Australia: The Land Where Time Began

A biography of the Australian continent 

Triassic Early Archosaurs of Australia

It was during the Triassic that archosauromorphs - that includes dinosaurs, pterosaurs, crocodilians and birds - became globally distributed, and in many continental faunas they were the top predators. Archosauromorphs have been found in deposits such as the Arcadia Formation and the Knocklofty Formation in the Tasmania Basin that is of Induan-Olenekian age. Kalisuchus rewanensis, of which a number of fragmentary bones have been recovered from the Arcadia Formation, such as skull components, vertebrae, elements of the limb and girdle. From the Knocklofty Formation an almost complete skeleton of Tasmaniosaurus triassicus has been recovered. Allied with the Proterosuchidae, Kalisuchus, and Tasmaniosaurus, the family that is known best from Russia, South Africa, India and China that is comprised of primitive archosauromorphs that grew up to 3 m in length. According to the authors1 Proterosuchids are believed to have been crocodile-like predators that were semiaquatic, feeding on fish, small amphibians and reptiles. An indication of their possible prey is seen in the presence of a small temnospondyl associated with the body cavity of Tasmaniosaurus, possibly being the animal's last meal.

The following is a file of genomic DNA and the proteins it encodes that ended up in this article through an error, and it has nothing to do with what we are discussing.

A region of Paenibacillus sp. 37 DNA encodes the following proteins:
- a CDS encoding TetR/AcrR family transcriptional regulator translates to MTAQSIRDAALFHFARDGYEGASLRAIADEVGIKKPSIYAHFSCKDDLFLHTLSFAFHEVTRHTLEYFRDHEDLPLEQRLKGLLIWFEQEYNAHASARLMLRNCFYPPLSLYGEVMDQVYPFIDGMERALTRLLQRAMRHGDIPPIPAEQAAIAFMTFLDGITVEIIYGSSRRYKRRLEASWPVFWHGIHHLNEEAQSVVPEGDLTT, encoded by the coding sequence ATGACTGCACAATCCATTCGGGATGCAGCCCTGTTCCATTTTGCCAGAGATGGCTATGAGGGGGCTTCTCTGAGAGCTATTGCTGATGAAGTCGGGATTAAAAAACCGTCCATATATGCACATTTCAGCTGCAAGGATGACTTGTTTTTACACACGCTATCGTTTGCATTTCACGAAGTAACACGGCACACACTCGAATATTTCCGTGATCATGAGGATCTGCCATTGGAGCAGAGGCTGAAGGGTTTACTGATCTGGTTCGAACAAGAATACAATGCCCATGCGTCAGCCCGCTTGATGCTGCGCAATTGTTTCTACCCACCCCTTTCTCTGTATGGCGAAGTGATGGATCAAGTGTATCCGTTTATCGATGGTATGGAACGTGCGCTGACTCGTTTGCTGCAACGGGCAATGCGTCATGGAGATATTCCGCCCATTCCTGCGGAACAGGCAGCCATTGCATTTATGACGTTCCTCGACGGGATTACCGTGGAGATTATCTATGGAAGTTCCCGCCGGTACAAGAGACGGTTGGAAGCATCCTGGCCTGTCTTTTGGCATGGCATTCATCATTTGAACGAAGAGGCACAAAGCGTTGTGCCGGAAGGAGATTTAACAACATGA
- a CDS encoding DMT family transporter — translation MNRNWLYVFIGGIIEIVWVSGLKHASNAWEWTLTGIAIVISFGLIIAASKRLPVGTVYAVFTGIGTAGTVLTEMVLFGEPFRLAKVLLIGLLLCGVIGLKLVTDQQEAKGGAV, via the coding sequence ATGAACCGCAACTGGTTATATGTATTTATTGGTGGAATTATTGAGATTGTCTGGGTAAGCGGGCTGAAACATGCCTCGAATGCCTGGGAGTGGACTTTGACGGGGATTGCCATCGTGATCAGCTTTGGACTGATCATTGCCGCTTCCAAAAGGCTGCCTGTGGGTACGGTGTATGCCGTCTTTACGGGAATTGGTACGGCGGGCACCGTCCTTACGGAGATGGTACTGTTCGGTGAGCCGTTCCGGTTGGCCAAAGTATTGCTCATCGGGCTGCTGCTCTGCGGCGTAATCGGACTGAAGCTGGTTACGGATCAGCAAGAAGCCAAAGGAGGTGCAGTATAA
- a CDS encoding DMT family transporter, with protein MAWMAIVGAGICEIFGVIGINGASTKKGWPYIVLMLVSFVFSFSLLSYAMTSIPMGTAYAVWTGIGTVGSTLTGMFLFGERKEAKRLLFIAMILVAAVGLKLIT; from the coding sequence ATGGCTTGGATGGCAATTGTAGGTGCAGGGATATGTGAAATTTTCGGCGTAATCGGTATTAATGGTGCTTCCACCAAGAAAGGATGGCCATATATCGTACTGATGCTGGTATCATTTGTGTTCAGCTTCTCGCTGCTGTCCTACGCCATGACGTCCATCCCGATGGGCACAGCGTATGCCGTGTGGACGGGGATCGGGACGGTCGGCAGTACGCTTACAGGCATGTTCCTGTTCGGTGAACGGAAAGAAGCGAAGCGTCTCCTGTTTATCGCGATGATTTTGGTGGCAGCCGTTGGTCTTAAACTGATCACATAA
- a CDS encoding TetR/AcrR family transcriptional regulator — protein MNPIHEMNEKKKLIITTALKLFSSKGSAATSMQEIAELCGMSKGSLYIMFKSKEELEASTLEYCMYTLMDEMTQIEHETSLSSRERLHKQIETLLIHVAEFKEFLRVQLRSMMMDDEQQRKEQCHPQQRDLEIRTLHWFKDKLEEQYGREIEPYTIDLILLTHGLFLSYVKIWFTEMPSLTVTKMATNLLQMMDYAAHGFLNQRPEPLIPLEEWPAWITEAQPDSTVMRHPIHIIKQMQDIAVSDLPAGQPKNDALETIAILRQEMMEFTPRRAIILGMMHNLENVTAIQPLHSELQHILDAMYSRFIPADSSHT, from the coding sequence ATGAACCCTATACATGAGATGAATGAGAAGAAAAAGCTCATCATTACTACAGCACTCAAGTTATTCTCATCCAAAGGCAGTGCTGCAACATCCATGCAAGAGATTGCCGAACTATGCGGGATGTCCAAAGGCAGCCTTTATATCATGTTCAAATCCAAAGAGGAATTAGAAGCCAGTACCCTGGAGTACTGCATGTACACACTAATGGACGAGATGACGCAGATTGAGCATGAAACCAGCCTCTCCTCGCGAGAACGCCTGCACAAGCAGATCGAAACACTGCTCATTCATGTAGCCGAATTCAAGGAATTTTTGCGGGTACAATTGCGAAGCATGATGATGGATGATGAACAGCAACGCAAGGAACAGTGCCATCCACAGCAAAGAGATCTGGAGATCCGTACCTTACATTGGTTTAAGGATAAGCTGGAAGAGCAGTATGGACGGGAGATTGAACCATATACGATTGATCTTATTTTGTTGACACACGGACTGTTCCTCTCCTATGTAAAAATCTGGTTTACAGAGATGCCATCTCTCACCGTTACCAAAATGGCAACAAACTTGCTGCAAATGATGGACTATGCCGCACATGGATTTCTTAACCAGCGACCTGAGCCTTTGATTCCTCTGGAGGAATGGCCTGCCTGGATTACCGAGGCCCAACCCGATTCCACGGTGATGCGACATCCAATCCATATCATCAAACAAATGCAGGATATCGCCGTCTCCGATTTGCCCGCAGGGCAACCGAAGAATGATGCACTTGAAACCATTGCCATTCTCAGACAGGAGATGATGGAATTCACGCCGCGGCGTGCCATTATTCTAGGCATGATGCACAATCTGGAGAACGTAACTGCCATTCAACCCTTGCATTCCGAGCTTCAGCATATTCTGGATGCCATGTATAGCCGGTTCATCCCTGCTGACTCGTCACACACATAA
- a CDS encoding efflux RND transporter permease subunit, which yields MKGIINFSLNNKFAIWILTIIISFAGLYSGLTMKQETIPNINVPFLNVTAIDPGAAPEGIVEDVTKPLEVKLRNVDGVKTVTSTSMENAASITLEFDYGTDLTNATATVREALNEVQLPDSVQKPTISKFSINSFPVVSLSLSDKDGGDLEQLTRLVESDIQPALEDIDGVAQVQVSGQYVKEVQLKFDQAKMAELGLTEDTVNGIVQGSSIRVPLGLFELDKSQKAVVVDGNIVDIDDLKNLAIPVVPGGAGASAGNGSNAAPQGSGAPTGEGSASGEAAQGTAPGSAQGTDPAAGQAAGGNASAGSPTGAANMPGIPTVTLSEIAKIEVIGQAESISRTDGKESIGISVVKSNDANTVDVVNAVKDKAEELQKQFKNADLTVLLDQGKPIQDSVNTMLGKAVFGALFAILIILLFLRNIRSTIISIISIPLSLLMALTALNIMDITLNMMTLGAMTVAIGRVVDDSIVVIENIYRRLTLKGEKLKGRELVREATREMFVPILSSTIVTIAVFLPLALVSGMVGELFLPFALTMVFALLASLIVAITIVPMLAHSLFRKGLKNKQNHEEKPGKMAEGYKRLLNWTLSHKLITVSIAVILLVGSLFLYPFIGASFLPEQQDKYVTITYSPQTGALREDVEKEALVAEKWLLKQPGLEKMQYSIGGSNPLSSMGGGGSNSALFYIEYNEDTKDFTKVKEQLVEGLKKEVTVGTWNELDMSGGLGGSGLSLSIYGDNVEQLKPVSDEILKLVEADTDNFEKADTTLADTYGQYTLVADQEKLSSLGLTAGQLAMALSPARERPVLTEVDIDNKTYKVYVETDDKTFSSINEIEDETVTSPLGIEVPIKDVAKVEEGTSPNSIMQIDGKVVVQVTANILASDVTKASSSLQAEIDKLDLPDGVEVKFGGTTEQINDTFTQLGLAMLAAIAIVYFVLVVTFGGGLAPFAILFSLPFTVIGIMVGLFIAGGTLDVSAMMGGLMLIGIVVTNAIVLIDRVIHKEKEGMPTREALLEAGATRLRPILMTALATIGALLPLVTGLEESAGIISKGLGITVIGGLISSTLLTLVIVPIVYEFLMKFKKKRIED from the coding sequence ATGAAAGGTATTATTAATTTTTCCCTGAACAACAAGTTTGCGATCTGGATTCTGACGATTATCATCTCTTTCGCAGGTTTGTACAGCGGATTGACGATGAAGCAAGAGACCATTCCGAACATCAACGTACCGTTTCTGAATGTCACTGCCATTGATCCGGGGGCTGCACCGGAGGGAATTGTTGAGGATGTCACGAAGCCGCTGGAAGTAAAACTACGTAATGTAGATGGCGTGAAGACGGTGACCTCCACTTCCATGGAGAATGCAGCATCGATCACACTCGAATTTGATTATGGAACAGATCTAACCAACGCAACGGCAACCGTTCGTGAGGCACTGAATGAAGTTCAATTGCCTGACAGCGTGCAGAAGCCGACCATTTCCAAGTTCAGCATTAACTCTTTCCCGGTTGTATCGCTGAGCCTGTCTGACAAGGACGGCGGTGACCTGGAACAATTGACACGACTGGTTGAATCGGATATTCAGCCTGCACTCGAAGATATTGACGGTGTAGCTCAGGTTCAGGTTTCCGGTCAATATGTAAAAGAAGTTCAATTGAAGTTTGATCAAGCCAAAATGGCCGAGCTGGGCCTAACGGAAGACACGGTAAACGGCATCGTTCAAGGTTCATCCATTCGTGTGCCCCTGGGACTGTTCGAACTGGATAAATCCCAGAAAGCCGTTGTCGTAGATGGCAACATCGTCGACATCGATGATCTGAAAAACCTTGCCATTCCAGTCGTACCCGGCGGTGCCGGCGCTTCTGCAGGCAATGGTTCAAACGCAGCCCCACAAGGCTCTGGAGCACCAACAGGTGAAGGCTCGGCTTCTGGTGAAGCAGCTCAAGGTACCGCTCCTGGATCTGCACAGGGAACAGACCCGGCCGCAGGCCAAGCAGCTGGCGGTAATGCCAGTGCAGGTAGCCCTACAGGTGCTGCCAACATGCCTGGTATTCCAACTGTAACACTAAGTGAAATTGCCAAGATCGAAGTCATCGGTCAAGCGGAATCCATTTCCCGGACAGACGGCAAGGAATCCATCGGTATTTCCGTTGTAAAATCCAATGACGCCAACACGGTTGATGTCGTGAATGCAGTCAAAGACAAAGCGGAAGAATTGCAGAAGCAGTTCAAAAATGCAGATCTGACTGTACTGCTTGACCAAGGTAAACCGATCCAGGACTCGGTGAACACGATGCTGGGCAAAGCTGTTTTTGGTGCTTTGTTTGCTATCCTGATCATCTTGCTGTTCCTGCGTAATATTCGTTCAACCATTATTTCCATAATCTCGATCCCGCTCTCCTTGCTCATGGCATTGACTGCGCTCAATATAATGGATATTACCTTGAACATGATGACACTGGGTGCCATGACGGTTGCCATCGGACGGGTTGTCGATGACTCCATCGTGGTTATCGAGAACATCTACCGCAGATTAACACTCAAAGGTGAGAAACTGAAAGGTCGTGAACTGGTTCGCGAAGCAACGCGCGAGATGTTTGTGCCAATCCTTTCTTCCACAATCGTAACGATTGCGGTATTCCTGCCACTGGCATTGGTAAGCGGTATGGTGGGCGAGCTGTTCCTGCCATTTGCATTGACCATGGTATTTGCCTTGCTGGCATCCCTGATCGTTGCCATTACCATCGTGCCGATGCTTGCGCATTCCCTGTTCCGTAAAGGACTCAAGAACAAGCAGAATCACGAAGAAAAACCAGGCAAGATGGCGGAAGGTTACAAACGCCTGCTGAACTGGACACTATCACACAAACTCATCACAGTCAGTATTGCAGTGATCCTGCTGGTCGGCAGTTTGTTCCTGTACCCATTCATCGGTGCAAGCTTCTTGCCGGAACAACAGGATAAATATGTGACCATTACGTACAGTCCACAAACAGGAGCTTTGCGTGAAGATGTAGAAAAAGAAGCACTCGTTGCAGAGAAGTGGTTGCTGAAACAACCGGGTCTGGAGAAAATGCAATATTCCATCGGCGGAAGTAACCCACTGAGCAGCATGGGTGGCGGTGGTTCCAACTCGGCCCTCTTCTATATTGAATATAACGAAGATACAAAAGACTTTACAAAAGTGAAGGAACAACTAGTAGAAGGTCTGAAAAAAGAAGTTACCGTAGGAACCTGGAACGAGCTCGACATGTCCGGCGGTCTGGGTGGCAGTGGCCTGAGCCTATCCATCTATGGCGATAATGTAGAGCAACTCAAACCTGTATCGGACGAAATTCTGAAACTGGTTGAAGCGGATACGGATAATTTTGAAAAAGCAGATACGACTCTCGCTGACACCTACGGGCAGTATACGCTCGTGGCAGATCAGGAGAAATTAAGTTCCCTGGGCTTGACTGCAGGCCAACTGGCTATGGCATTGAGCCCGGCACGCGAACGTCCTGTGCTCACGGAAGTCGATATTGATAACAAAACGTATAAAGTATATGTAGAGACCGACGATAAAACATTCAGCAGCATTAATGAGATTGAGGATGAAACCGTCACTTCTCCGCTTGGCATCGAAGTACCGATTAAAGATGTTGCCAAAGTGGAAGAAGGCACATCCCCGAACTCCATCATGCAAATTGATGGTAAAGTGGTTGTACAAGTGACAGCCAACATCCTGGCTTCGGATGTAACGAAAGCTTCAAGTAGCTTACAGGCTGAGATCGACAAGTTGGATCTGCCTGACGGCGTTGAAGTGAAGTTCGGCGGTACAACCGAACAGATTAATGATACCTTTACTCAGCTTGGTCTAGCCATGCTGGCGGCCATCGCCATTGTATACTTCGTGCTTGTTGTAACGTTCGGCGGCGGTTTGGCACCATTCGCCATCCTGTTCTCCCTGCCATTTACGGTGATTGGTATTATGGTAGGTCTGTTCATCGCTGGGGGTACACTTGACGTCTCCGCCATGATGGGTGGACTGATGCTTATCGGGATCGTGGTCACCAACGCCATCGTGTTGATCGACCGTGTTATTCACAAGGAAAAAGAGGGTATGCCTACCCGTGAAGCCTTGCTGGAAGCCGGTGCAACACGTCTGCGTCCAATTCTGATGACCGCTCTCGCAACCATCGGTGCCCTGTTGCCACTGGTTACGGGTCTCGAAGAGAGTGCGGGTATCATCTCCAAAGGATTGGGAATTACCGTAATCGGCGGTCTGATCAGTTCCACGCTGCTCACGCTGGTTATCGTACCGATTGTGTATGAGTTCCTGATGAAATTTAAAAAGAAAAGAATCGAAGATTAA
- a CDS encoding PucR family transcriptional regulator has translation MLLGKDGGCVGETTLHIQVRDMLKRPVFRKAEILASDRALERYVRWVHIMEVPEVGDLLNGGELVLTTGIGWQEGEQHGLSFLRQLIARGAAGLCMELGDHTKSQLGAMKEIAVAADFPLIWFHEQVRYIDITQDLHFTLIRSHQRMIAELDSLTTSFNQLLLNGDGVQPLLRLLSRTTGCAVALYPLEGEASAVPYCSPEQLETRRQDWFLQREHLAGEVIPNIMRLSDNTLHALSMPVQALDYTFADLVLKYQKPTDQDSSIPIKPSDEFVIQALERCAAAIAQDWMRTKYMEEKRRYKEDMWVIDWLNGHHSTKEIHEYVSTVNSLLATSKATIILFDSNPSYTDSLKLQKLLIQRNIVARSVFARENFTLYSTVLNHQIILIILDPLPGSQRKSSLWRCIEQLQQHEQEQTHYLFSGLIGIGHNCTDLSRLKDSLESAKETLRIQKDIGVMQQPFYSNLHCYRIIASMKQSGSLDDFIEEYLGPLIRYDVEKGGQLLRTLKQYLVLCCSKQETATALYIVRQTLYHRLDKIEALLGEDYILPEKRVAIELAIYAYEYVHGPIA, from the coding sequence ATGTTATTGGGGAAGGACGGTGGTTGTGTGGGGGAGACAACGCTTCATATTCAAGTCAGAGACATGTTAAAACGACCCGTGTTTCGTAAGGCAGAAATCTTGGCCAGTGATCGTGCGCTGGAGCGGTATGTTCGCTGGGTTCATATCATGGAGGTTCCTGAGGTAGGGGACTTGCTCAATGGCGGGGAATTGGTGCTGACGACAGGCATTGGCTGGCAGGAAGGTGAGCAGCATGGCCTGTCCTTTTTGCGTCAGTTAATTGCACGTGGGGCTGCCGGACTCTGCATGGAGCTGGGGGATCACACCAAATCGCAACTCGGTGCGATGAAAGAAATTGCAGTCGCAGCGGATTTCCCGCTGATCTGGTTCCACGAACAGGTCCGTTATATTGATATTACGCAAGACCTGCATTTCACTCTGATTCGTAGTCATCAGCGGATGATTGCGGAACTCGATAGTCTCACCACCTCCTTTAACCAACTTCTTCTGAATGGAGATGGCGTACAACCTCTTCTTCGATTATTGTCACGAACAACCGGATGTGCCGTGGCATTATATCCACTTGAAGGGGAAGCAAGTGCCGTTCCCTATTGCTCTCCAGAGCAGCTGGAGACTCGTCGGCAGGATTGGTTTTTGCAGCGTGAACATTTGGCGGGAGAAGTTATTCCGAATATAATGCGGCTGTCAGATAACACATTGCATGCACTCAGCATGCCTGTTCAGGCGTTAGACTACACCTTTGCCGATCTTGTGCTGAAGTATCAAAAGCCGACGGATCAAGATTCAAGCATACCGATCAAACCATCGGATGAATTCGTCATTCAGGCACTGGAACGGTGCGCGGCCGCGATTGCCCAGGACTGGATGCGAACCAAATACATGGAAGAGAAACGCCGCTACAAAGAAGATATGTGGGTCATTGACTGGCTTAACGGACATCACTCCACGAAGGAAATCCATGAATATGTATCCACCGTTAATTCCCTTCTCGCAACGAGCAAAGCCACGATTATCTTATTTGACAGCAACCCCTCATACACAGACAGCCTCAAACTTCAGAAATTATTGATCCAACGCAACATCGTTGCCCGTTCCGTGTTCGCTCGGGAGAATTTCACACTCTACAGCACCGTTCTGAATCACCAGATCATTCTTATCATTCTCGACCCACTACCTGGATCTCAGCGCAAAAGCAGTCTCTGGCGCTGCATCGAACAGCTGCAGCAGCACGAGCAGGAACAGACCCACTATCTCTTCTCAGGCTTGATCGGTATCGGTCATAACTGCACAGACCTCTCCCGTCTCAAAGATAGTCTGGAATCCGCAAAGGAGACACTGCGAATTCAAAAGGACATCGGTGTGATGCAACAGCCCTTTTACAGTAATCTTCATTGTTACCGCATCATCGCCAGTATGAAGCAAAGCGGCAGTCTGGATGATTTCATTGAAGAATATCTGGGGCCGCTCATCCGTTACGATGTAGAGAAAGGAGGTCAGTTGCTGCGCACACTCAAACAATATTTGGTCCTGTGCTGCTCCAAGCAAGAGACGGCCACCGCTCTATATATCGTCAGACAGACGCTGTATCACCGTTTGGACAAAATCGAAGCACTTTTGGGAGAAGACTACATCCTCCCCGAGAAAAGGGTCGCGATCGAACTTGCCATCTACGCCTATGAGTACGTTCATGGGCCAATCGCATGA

The authors1 have pointed out a number of distinctive proterosuchian features, such as teeth set in shallow sockets that are within a continuous groove, a neck that was long and ankle joints that were crocodile-like are present in the skeleton of Kalisuchus. There are about 16 teeth in the long curved snout of Tasmaniosaurus, and as in proterosuchians such as Proterosuchus, vertebral centra that are characteristic of large aquatic Proterosuchians from South Africa and China. In the Bulgo Sandstone, Narrabeen Group, of Olenekian age, at Long Reef in northern suburban Sydney, proterosuchian vertebrae have been found that are up to 150 mm in height. the authors1 suggest that it is shown by these remains that more archosauromorph taxa are still to be discovered, though these remains are non-diagnostic.

Sources & Further reading

  1. Kear, B.P. & Hamilton-Bruce, R.J., 2011, Dinosaurs in Australia, Mesozoic life from the southern continent, CSIRO Publishing

Author: M. H. Monroe
Last updated 12/12/2011 

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